"He gave his life for his country. To him we trust a place is given Among the saints in Heaven.”
So reads the stone standing over the grave of Pvt. James T. Bailes, who died in France while serving in the U.S. Army infantry on Sept. 26, 1918.
Bailes is the first of Hall County’s recorded dead from World War I.
But down the road in the same cemetery, the grave of another one of Bailes’ comrades, Paul E. Bolding, a Marine, gets the glory.
A monument bearing an eagle stands guard above Bolding’s body and boasts that his death on Oct. 3, 1918, was the first Hall County casualty in the War to End All Wars.
Bolding, like Bailes, died in France, and both were barely 26 at the time. No matter who got there first, both men’s graves are of the many marked with flags — fluttering reminders of their sacrifices — across the 80 acres of Alta Vista Cemetery today.
To the present-day visitor, many of the lives of the veterans buried in the municipal cemetery are a mystery.
The cemetery’s stones offer little details. A marker may at least tell of the dead man or woman’s military service; Henry Mauldin Hudgins, Staff Sgt. U.S. Air Force, served in World War II and in both the wars in Korea and Vietnam.
Alta Vista is the final resting place for many of Hall County’s veterans. The municipal cemetery is home to three soldiers of the Revolutionary War, 125 Civil War soldiers and countless veterans of other wars, said Vince Evans, superintendent of Alta Vista Cemetery.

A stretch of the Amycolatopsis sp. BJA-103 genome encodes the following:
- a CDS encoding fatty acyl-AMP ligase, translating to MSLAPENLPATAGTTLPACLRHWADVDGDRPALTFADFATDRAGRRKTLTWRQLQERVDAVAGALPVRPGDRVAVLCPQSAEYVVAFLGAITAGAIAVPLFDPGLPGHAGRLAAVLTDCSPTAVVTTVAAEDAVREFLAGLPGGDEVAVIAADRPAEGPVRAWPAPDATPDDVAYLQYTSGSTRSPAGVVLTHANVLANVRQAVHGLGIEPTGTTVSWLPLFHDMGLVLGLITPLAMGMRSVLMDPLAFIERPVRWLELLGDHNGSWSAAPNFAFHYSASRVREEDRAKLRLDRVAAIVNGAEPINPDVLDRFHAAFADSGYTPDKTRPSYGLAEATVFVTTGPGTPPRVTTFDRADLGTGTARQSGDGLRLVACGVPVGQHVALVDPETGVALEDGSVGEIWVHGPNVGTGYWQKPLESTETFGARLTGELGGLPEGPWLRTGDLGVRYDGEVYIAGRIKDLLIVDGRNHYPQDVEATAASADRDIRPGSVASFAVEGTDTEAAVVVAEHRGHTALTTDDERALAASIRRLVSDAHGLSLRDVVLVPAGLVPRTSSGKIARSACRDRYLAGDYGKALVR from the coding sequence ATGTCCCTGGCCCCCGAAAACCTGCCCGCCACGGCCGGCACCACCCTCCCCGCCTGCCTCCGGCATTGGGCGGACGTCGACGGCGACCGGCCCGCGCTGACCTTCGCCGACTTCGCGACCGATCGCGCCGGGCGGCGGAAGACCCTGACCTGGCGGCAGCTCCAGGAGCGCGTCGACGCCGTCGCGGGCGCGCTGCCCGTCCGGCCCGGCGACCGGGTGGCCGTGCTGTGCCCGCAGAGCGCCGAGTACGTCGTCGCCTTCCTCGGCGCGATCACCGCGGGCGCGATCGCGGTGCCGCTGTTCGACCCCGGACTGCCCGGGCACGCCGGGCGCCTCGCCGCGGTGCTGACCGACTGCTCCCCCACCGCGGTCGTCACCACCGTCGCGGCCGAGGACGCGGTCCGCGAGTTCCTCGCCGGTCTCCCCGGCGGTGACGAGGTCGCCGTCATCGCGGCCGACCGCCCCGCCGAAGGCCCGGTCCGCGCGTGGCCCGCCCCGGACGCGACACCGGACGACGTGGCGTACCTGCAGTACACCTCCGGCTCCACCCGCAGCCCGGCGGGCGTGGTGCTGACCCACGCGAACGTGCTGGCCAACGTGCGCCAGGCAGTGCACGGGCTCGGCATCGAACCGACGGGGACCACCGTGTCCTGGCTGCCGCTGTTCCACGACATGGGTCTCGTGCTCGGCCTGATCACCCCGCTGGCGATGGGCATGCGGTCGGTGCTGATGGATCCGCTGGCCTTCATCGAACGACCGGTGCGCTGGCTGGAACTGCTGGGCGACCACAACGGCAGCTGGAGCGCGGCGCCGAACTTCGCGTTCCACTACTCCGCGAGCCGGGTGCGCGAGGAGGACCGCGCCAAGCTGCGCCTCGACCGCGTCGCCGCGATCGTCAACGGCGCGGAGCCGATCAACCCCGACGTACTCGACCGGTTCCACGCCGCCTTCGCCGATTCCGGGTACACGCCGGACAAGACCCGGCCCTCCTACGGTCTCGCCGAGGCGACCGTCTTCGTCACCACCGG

“They’re just scattered out across the cemetery,” Evans said.
Evans said that he expects a good number of people to come to the cemetery by the end of today to visit these servicemen about whom they may know nothing other than that they served in the U.S. military.
Evans likely knows the most.
Evans can go straight to the site of two Revolutionary War veterans. The men and one of their wives lay in a small site adjacent to Jesse Jewell Parkway, a home given to them by the members of the American Legion.
And he can nearly pinpoint the grave of a World War II veteran who died less than a decade ago.
“I’m looking for Fred Brown,” Evans said as he walked in a semi-circle between graves. “I know he was here yesterday; I hope he hasn’t moved.”
It was not long before Evans found Brown’s grave. Many of the veterans’ graves are marked with special stones like Brown’s is, making them easy to spot.
Evans, who sets the stones, uses them to learn what he can: whether a recent burial was that of a veteran and in which war the veteran served. Evans has yet to set any veteran’s markers for veterans of the Iraq War, he said.
But there are likely plenty of veterans whose graves are not distinguished with a veteran’s marker. And after 10 years in the cemetery, Evans admits that the lives of Alta Vista’s veterans are a mystery to even him.
“I’m kind of still learning,” he said.